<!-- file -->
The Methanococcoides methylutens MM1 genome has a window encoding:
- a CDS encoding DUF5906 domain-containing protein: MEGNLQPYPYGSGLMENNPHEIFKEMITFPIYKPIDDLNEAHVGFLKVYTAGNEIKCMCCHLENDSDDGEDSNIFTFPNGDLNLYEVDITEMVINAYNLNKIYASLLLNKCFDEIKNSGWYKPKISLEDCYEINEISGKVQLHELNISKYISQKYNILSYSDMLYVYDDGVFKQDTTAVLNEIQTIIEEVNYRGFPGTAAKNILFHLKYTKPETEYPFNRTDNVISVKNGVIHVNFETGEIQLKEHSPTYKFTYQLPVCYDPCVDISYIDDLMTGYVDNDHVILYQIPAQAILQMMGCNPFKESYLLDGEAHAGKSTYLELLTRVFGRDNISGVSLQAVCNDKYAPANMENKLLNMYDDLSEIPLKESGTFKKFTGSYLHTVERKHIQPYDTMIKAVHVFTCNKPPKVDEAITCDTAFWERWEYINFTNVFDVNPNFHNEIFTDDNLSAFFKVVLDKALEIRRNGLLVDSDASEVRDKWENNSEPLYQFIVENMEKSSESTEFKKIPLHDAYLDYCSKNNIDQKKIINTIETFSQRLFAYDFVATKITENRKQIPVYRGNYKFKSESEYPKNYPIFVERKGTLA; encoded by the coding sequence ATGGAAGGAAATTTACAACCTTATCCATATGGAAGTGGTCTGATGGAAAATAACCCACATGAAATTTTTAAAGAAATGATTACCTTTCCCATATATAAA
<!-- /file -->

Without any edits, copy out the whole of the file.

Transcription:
The Methanococcoides methylutens MM1 genome has a window encoding:
- a CDS encoding DUF5906 domain-containing protein: MEGNLQPYPYGSGLMENNPHEIFKEMITFPIYKPIDDLNEAHVGFLKVYTAGNEIKCMCCHLENDSDDGEDSNIFTFPNGDLNLYEVDITEMVINAYNLNKIYASLLLNKCFDEIKNSGWYKPKISLEDCYEINEISGKVQLHELNISKYISQKYNILSYSDMLYVYDDGVFKQDTTAVLNEIQTIIEEVNYRGFPGTAAKNILFHLKYTKPETEYPFNRTDNVISVKNGVIHVNFETGEIQLKEHSPTYKFTYQLPVCYDPCVDISYIDDLMTGYVDNDHVILYQIPAQAILQMMGCNPFKESYLLDGEAHAGKSTYLELLTRVFGRDNISGVSLQAVCNDKYAPANMENKLLNMYDDLSEIPLKESGTFKKFTGSYLHTVERKHIQPYDTMIKAVHVFTCNKPPKVDEAITCDTAFWERWEYINFTNVFDVNPNFHNEIFTDDNLSAFFKVVLDKALEIRRNGLLVDSDASEVRDKWENNSEPLYQFIVENMEKSSESTEFKKIPLHDAYLDYCSKNNIDQKKIINTIETFSQRLFAYDFVATKITENRKQIPVYRGNYKFKSESEYPKNYPIFVERKGTLA; encoded by the coding sequence ATGGAAGGAAATTTACAACCTTATCCATATGGAAGTGGTCTGATGGAAAATAACCCACATGAAATTTTTAAAGAAATGATTACCTTTCCCATATATAAA